There may even be a stronger case for initially going slower in this realm with AUKUS at this stage, given that the new boats themselves will supposedly not be ready until the 2040s, and with there still being some challenges being worked out within AUKUS itself as well as within both countries. Nonetheless, this would also constitute a more limited form of socialization within Asia’s regional architecture.

On the other hand, AUKUS could eventually grow to adopt a more two-track-like approach of continuing its focus on hard power capabilities among the three countries involved, while also finding occasional opportunities to engage other countries and perhaps even contributing to public goods. This would go beyond just managing perceptions of individual Southeast Asian countries and at least attempt to showcase to them how the arrangement directly meets interests and needs. This is not altogether impossible, as the Quad has illustrated thus far with its foray into issues like vaccines in spite of what some naysayers had originally suggested

For AUKUS, while the headlines may continue to focus on Pillar I and submarine capabilities, the opportunities lie in Pillar II focused on advanced capabilities in areas like artificial intelligence, cyber, and innovation, which already are on the ASEAN agenda and could see more interest among a wider array of Southeast Asian states if extended beyond just geopolitics and security and more directly connected to national priorities like economic development or education. Though it is still early days, we have already begun to see some rhetorical framing around how this pillar and AUKUS more generally can factor into wider regional dynamics. Evolving publicizing touchpoints discussed within individual U.S. alliances and partnerships, such as with Japan or the Philippines, could also be among the first steps in a gradual process of socialization in a diverse region.

Whatever trajectory AUKUS takes, it is worth pointing out that framing it as part of a wider regional approach, with each of the three countries upping their game in the Indo-Pacific with Southeast Asia as a focus, would not be out of step with strategic realities. Though the AUKUS launch announcement back in September 2021 was narrowly focused on submarines, it could just as easily have acknowledged broader regional work between the two countries evident even in the separate Australia-U.S. Ministerial Consultations meeting that was held alongside it, which mentioned priorities such as ASEAN’s Indo-Pacific Outlook and the South China Sea, alongside functional priorities of interest to the broader region like cyber, space, and supply chains.

Similarly, U.S.-U.K. Indo-Pacific consultations already acknowledge the need to coordinate the implementation of the U.S. Indo-Pacific Strategy and the U.K.’s Indo-Pacific tilt, especially as London continues to recalibrate its international engagement post-Brexit and amid connections between the Indo-Pacific and Euro-Atlantic theaters as seen in Russia’s invasion of Ukraine.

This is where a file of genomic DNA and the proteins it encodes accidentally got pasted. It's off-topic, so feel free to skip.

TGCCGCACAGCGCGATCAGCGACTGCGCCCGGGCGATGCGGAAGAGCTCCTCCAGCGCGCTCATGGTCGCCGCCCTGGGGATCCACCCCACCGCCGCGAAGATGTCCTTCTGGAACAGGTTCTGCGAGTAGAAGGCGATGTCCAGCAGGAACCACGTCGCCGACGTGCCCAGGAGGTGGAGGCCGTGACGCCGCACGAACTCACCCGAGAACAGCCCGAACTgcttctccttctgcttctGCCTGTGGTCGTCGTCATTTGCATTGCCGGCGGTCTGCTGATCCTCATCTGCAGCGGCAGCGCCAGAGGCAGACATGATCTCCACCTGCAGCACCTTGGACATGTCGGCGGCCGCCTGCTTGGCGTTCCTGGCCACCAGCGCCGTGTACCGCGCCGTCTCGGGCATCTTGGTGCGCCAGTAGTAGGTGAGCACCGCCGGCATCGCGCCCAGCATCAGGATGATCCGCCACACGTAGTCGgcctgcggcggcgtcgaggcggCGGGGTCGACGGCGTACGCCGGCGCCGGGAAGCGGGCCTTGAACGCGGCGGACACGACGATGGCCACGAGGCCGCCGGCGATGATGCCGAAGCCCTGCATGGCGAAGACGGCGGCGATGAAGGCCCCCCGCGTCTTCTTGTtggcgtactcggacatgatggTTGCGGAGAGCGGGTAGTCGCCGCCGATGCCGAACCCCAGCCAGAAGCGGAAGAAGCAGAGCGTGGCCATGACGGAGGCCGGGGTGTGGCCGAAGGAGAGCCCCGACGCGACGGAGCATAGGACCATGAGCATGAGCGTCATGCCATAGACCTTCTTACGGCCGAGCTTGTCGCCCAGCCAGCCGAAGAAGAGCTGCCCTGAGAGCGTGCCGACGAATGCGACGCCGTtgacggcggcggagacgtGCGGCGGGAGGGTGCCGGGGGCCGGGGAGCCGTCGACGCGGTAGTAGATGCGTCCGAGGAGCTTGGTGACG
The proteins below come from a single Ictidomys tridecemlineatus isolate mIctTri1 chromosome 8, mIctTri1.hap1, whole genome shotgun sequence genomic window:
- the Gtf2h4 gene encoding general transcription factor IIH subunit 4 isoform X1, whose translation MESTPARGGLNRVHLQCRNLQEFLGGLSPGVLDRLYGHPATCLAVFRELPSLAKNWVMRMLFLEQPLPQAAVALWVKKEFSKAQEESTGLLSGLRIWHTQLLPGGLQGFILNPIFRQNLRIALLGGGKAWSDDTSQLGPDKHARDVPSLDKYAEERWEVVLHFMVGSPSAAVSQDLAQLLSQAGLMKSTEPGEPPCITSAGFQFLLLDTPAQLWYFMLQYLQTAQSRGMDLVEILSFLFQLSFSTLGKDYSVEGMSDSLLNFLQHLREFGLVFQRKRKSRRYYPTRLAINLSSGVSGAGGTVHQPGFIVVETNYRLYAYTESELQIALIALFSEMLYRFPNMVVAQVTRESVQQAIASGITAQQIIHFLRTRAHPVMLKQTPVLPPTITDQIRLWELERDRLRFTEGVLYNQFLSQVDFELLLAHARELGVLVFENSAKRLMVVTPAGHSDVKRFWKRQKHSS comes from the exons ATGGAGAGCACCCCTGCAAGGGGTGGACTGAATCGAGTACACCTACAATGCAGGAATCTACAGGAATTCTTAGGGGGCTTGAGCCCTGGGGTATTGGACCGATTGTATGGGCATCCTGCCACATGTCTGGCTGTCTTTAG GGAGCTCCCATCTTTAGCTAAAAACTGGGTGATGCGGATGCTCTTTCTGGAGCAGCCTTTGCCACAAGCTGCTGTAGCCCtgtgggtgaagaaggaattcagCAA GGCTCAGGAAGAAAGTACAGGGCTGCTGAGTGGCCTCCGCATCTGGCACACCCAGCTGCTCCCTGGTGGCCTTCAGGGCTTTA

All this is not to understate the challenges of socializing a mechanism like AUKUS within the wider regional order. Though AUKUS is at times mentioned alongside the Quad and other minilateral mechanisms, features more unique to it can feed into perceptions that are tougher to manage, such as its hard power focus, which China can then use to accuse its members and any supporters of destabilization, or its more so-called “Anglophone” nature at a time when there is a need for Washington and its allies to be more inclusive in the Indo-Pacific if they are to build wider support for managing Beijing’s growing assertiveness that goes beyond traditionally like-minded countries. Additionally, as previously noted with respect to Southeast Asia, ASEAN’s regard for its centrality and the diversity of views within the subregion likely means that there will continue to be pockets of reservation or ambivalence towards an institution like AUKUS, irrespective of the best efforts at socialization.

At the same time, as we have repeatedly seen with cases ranging from the Quad’s multiple iterations in the twenty-first century to the quick momentum that the ASEAN Defense Ministers’ Meeting-Plus generated since its start in 2010 out to its annualization in 2017, institutions have the ability to evolve beyond what may have been initially perceived and despite initial challenges, they may encounter. The evolutionary possibilities ought to be greater in the case of minilateral mechanisms, since part of their appeal is to provide more flexibility relative to multilateral ones, rather than being straightjacketed by the exact configurations of meetings and agendas. That humility and appreciation for history should guide how we assess AUKUS and its evolving position in the regional order, given that it is still very much early days.